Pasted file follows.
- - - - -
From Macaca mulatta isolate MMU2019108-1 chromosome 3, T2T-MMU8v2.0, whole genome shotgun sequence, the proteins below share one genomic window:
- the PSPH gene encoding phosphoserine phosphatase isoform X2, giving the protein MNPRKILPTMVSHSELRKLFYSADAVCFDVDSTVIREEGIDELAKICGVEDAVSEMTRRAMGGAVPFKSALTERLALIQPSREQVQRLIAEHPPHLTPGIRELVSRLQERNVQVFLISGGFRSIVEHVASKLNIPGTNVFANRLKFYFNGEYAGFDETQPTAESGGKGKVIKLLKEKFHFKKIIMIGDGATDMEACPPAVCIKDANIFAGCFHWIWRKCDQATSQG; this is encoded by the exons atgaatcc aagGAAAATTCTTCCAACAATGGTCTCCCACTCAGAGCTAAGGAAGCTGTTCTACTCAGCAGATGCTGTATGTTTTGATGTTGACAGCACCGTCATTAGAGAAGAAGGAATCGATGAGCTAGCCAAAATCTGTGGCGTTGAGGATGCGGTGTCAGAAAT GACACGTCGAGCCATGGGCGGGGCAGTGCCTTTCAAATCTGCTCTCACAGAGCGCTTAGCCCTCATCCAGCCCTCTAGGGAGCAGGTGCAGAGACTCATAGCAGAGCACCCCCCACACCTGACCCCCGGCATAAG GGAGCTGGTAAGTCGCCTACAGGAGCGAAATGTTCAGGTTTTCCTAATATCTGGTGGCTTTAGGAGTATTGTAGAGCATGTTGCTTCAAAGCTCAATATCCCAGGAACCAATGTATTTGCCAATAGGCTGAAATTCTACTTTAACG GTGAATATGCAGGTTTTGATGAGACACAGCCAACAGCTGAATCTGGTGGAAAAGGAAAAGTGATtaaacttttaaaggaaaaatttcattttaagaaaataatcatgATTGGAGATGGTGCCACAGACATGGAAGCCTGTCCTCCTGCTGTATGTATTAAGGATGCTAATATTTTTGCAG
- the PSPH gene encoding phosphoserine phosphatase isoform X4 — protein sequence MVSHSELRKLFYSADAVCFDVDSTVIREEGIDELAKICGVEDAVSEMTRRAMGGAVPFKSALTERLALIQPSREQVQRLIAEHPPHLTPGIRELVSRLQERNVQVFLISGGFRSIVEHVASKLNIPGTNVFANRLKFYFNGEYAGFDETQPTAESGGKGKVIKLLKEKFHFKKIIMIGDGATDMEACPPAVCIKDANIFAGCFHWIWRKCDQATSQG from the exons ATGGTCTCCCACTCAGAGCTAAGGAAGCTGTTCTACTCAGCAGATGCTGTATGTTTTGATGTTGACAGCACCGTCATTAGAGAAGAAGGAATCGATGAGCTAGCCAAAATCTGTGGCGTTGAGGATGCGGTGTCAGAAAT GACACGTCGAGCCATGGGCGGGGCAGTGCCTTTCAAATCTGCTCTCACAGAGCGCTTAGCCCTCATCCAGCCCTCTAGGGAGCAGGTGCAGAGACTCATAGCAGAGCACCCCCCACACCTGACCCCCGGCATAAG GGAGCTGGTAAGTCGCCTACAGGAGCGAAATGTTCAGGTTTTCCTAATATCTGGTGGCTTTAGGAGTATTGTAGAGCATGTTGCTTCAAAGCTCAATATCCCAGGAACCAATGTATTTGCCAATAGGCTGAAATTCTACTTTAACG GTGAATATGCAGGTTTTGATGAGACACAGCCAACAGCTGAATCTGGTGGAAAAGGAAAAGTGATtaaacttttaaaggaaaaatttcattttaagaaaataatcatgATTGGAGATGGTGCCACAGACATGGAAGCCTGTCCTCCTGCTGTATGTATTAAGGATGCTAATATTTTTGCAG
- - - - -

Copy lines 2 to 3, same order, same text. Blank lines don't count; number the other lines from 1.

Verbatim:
- the PSPH gene encoding phosphoserine phosphatase isoform X2, giving the protein MNPRKILPTMVSHSELRKLFYSADAVCFDVDSTVIREEGIDELAKICGVEDAVSEMTRRAMGGAVPFKSALTERLALIQPSREQVQRLIAEHPPHLTPGIRELVSRLQERNVQVFLISGGFRSIVEHVASKLNIPGTNVFANRLKFYFNGEYAGFDETQPTAESGGKGKVIKLLKEKFHFKKIIMIGDGATDMEACPPAVCIKDANIFAGCFHWIWRKCDQATSQG; this is encoded by the exons atgaatcc aagGAAAATTCTTCCAACAATGGTCTCCCACTCAGAGCTAAGGAAGCTGTTCTACTCAGCAGATGCTGTATGTTTTGATGTTGACAGCACCGTCATTAGAGAAGAAGGAATCGATGAGCTAGCCAAAATCTGTGGCGTTGAGGATGCGGTGTCAGAAAT GACACGTCGAGCCATGGGCGGGGCAGTGCCTTTCAAATCTGCTCTCACAGAGCGCTTAGCCCTCATCCAGCCCTCTAGGGAGCAGGTGCAGAGACTCATAGCAGAGCACCCCCCACACCTGACCCCCGGCATAAG GGAGCTGGTAAGTCGCCTACAGGAGCGAAATGTTCAGGTTTTCCTAATATCTGGTGGCTTTAGGAGTATTGTAGAGCATGTTGCTTCAAAGCTCAATATCCCAGGAACCAATGTATTTGCCAATAGGCTGAAATTCTACTTTAACG GTGAATATGCAGGTTTTGATGAGACACAGCCAACAGCTGAATCTGGTGGAAAAGGAAAAGTGATtaaacttttaaaggaaaaatttcattttaagaaaataatcatgATTGGAGATGGTGCCACAGACATGGAAGCCTGTCCTCCTGCTGTATGTATTAAGGATGCTAATATTTTTGCAG
- the PSPH gene encoding phosphoserine phosphatase isoform X4 — protein sequence MVSHSELRKLFYSADAVCFDVDSTVIREEGIDELAKICGVEDAVSEMTRRAMGGAVPFKSALTERLALIQPSREQVQRLIAEHPPHLTPGIRELVSRLQERNVQVFLISGGFRSIVEHVASKLNIPGTNVFANRLKFYFNGEYAGFDETQPTAESGGKGKVIKLLKEKFHFKKIIMIGDGATDMEACPPAVCIKDANIFAGCFHWIWRKCDQATSQG from the exons ATGGTCTCCCACTCAGAGCTAAGGAAGCTGTTCTACTCAGCAGATGCTGTATGTTTTGATGTTGACAGCACCGTCATTAGAGAAGAAGGAATCGATGAGCTAGCCAAAATCTGTGGCGTTGAGGATGCGGTGTCAGAAAT GACACGTCGAGCCATGGGCGGGGCAGTGCCTTTCAAATCTGCTCTCACAGAGCGCTTAGCCCTCATCCAGCCCTCTAGGGAGCAGGTGCAGAGACTCATAGCAGAGCACCCCCCACACCTGACCCCCGGCATAAG GGAGCTGGTAAGTCGCCTACAGGAGCGAAATGTTCAGGTTTTCCTAATATCTGGTGGCTTTAGGAGTATTGTAGAGCATGTTGCTTCAAAGCTCAATATCCCAGGAACCAATGTATTTGCCAATAGGCTGAAATTCTACTTTAACG GTGAATATGCAGGTTTTGATGAGACACAGCCAACAGCTGAATCTGGTGGAAAAGGAAAAGTGATtaaacttttaaaggaaaaatttcattttaagaaaataatcatgATTGGAGATGGTGCCACAGACATGGAAGCCTGTCCTCCTGCTGTATGTATTAAGGATGCTAATATTTTTGCAG